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Lost: Cats, Gabby is orange and Sammy is white with heart shape on back, missing Oct. 31 off Post Oak Rd., La Vernia, help find them! Call/text 210-315-0266, 210-602-7103.
If you are missing a pet in Floresville, be sure to check the Floresville holding facility. Animals are only kept for 3 days. Contact Las Lomas K-9 Rescue, 830-581-8041.
Missing cat near heb grey striped with small white patch on her chest and white paws. Her stripes also make the shape of an M on her forehead. 6826221626
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Kitchen position available, salary based on experience. Apply in person after 3 p.m., Buffalo Joe's in La Vernia.
The City of Floresville is currently accepting applications for the following positions: PERMIT TECHNICIAN/INSPECTOR (1). A complete job description and application form may be obtained at City Hall, 1120 D Street, Floresville, Texas 78114, Monday–Friday, 8:00 a.m.–5:00 p.m.; or Floresville website, www.cityoffloresville.org. Deadline to submit application is 5:00 PM on Monday, December 1, 2014. The City of Floresville is an equal opportunity employer and does not discriminate based on race, color, religion, sex, nationality, related medical condition or handicap.
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Scam Central


Beware of phone scam alleging relative in legal, financial crisis




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April 29, 2014 | 2,237 views | Post a comment

SOURCE: Federal Bureau of Investigation, Internet Crime Complaint Center

The Internet Crime Complaint Center continues to receive reports of telephone scams involving calls that claim their “relative” is in a legal or financial crisis. These complaints are sometimes referred to as the “Grandparent Scam.” Scammers use scenarios that include claims of a relative being arrested or in a car accident in another country. Scammers often pose as the relative, create a sense of urgency and make a desperate plea for money to victims. It is not unusual for scammers to beg victims not to tell other family members about the situation.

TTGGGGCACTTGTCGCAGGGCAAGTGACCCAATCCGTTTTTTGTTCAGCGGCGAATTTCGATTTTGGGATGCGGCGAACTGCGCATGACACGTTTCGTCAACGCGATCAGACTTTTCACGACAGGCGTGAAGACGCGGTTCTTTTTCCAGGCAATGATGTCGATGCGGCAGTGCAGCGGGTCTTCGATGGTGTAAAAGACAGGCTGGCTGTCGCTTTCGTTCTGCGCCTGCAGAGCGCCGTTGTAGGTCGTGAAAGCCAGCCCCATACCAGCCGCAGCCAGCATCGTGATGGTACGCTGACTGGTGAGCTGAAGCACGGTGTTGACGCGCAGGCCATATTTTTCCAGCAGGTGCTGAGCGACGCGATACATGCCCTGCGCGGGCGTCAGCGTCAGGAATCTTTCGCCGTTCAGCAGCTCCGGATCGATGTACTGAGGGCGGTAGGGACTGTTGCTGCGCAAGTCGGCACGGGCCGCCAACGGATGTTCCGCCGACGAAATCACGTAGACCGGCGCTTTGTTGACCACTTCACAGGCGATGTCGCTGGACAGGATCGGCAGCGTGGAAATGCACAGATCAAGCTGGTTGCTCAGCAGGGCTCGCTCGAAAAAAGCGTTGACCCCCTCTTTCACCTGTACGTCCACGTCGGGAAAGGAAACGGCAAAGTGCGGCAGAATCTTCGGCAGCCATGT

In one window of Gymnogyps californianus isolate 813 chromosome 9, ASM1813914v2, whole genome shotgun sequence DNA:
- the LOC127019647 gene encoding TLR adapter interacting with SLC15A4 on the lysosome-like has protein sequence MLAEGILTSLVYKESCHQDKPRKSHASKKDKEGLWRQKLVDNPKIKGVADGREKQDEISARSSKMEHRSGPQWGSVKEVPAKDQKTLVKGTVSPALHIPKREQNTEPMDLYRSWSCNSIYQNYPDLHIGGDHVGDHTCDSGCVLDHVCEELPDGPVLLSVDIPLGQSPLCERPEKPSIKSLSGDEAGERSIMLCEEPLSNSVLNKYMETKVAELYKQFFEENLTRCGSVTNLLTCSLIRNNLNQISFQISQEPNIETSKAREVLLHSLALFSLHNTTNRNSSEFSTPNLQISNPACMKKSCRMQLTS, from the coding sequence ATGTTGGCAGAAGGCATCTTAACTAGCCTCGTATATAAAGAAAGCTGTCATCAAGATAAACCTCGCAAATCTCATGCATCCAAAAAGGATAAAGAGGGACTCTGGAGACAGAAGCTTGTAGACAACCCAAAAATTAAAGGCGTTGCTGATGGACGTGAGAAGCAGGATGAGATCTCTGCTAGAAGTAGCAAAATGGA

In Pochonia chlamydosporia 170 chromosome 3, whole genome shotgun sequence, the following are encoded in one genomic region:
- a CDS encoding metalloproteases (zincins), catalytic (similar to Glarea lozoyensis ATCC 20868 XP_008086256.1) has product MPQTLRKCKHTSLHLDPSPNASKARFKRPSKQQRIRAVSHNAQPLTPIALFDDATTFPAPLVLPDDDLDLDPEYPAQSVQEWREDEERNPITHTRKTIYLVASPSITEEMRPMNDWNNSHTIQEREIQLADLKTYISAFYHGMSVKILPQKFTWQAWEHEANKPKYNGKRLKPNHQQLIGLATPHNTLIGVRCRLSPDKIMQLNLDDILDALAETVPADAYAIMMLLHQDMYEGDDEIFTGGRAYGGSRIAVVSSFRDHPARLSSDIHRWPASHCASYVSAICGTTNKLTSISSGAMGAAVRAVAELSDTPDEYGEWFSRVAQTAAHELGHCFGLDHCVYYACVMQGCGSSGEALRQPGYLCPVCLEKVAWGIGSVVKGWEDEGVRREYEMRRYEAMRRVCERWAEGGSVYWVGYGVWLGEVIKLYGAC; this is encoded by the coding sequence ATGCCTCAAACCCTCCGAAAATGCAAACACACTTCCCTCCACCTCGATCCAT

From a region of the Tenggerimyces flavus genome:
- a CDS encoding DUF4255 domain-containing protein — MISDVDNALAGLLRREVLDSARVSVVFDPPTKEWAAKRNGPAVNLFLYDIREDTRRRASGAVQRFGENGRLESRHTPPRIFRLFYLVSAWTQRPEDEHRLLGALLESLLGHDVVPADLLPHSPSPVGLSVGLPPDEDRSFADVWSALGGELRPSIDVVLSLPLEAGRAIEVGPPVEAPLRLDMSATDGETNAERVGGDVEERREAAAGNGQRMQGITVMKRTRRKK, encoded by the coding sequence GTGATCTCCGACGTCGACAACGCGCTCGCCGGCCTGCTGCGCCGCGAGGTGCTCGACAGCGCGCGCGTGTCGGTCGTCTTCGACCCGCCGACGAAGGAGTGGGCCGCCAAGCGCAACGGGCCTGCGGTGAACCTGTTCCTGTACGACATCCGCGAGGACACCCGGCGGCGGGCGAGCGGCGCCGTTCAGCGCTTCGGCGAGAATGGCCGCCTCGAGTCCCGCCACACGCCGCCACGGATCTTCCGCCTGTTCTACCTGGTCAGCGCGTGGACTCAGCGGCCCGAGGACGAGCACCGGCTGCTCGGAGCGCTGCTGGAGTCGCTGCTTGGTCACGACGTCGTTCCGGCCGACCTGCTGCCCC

The scammers also impersonate third parties, such as an attorney, law enforcement officer, or some other type of official, such as a U.S. Embassy representative. Once potential victims appear to believe the caller’s story, they are provided instructions to wire money to an individual, often referred to as a bail bondsman, for their relative to be released.

Some complainants have reported the callers claimed to be from countries including, but not limited to: Canada, Mexico, Haiti, Guatemala, and Peru.

Callers often disguise themselves by using telephone numbers generated by free applications or by spoofing their numbers.

If you receive this type of call:

•Resist the pressure to act quickly.
•Verify the information before sending any money by attempting to contact your relative to determine whether or not the call is legitimate.
•Never wire money based on a request made over the phone or in an e-mail, especially to an overseas location. Wiring money is like giving cash--once you send it, you cannot get it back.

Individuals who have fallen victim to this type of scam are encouraged to file a complaint with the Internet Crime Complaint Center, http://www.ic3.gov.
 


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